Heart disease does not discriminate between women and men. In fact, according to the Centers for Disease Control and Prevention, it is the leading cause of death for both genders in the United States — resulting in more than 600,000 deaths each year.
Long thought to be primarily a man’s problem, heart disease actually accounts for 1 out of every 3 deaths of women in the United States, according to Go Red For Women. That’s why Novant Health UVA Health System is using American Heart Month in February to help women better understand their riskand take action for their heart health.
Women versus men
Women can experience heart disease in different ways compared to men. For example, the disease generally takes almost a decade longer to manifest itself in women than in men. At the time of a first heart attack, the average age for men is usually 60 to 65. Women tend to be closer to 70, said J. Cullen Hardy, MD, a clinical cardiologist with UVA Cardiology, a department of Culpeper Medical Center.
Estrogen may provide women some protection from early heart disease before menopause, according to the National Institutes of Health (NIH). However, after age 55, both women and men have an increased risk of having a heart attack, according to the NIH.
“One key way heart disease differs between women and men is in the presentation of heart disease symptoms, and because of this, women’s symptoms sometimes go unnoticed and untreated,” said Alfred C. Burris, MD, cardiologist at Novant Health UVA Health System Prince William Cardiology.
It’s true that women can have “classic” chest pain and tightness prior to a heart attack, according to Dr. Burris. But women are more likely to experience different signs: shortness of breath, nausea and vomiting, and pain in their jaw, stomach and back. Other atypical symptoms usually include dizziness, extreme fatigue and unexplained anxiety.
The best defense against heart disease is prevention, and the more you can do to combat heart disease early on, the better.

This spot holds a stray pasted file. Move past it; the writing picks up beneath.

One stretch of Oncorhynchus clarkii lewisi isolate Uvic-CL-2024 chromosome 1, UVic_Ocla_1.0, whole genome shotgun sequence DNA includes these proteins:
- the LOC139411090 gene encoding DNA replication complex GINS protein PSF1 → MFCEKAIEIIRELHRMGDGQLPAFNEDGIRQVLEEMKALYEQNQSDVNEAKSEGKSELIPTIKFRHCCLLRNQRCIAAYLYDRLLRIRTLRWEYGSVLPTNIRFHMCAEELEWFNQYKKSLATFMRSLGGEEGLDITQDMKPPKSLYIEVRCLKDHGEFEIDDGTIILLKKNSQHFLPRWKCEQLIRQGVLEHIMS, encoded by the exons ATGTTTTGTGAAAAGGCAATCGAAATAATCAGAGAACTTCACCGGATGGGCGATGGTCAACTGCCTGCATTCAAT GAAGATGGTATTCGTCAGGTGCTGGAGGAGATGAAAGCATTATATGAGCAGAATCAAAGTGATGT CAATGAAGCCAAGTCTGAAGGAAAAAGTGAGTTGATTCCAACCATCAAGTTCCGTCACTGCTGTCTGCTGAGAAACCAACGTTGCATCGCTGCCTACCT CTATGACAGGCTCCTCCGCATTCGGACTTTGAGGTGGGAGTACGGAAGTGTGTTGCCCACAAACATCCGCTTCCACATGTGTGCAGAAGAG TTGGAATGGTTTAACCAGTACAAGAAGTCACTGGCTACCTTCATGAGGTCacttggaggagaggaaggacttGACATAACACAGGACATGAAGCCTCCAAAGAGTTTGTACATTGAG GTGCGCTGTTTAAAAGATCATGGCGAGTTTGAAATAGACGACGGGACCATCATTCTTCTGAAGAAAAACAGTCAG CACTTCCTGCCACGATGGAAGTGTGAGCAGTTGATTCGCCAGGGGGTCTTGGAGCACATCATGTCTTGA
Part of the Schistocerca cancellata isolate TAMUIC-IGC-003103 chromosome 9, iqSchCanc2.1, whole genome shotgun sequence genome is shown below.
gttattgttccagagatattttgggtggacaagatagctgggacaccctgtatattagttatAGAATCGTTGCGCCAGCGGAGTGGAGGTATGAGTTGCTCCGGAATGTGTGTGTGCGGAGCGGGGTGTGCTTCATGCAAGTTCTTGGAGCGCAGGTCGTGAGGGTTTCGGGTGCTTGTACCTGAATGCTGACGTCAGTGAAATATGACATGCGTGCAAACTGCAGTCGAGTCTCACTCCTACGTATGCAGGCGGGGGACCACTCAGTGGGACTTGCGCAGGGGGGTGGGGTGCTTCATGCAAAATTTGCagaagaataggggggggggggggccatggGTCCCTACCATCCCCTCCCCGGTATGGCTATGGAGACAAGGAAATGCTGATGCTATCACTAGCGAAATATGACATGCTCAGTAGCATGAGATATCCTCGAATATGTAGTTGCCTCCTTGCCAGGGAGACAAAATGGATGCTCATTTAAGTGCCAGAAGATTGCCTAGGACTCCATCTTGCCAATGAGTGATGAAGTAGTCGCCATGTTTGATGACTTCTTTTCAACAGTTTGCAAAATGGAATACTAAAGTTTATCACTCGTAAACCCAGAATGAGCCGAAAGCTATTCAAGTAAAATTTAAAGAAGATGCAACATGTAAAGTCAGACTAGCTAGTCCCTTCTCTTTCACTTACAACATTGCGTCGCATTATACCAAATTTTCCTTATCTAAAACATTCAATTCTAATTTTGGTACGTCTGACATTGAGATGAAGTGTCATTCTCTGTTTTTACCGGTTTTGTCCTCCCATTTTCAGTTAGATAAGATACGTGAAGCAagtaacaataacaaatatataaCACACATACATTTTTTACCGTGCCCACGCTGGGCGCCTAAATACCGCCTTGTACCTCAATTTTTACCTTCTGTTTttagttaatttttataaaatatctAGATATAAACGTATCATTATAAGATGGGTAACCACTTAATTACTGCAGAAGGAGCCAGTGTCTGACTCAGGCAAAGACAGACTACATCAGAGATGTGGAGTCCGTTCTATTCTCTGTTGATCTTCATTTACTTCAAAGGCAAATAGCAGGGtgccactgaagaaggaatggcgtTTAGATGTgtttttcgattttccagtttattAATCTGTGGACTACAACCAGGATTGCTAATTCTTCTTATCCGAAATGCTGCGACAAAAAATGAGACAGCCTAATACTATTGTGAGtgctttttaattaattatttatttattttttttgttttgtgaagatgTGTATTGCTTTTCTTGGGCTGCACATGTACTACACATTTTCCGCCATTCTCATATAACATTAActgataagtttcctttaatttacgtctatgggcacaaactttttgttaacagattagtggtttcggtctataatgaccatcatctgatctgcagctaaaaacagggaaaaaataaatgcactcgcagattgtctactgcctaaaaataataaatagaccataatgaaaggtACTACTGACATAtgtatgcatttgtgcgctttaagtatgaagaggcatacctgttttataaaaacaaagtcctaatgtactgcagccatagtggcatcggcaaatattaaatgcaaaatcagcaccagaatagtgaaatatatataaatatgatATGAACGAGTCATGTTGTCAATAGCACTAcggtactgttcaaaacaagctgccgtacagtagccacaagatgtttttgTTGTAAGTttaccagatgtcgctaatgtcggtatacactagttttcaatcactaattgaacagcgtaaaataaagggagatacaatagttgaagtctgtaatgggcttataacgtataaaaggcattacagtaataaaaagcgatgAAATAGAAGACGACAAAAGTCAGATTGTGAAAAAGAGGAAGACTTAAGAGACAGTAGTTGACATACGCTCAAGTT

“You can delay manifestations of heart disease later in life if you live a healthy lifestyle and modify your risk factors now,” said Dr. Hardy.
There are several simple actions you can take to reduce your risk of heart disease:
- Quit smoking. Smoking and other tobacco use is the biggest preventable risk factor for heart attack and stroke for women and men.
- Exercise for at least 30 minutes a day, five days a week. Doing something as simple as taking the stairs, parking farther from the entrance in the parking lot or going for a walk during lunch time will be beneficial in the long run.
- Eat healthier. As much as you can, eat foods that are low in saturated fat, cholesterol and salt.
- Schedule a visit with your doctor once a year. Working with your doctor to identify and manage your risk factors is key in the prevention of heart disease.
Another important thing you can do for your heart health is to not ignore the signs and symptoms, said Dr. Hardy. “We want people to listen to their body and to not dismiss their symptoms,” he said. “You should never be embarrassed to get checked out, especially in the case of a vascular event, because you may not get a second chance.”
To encourage women to get checked out, Novant Health UVA Health System offers a $25 heart health assessment for women, which is available every Tuesday morning. •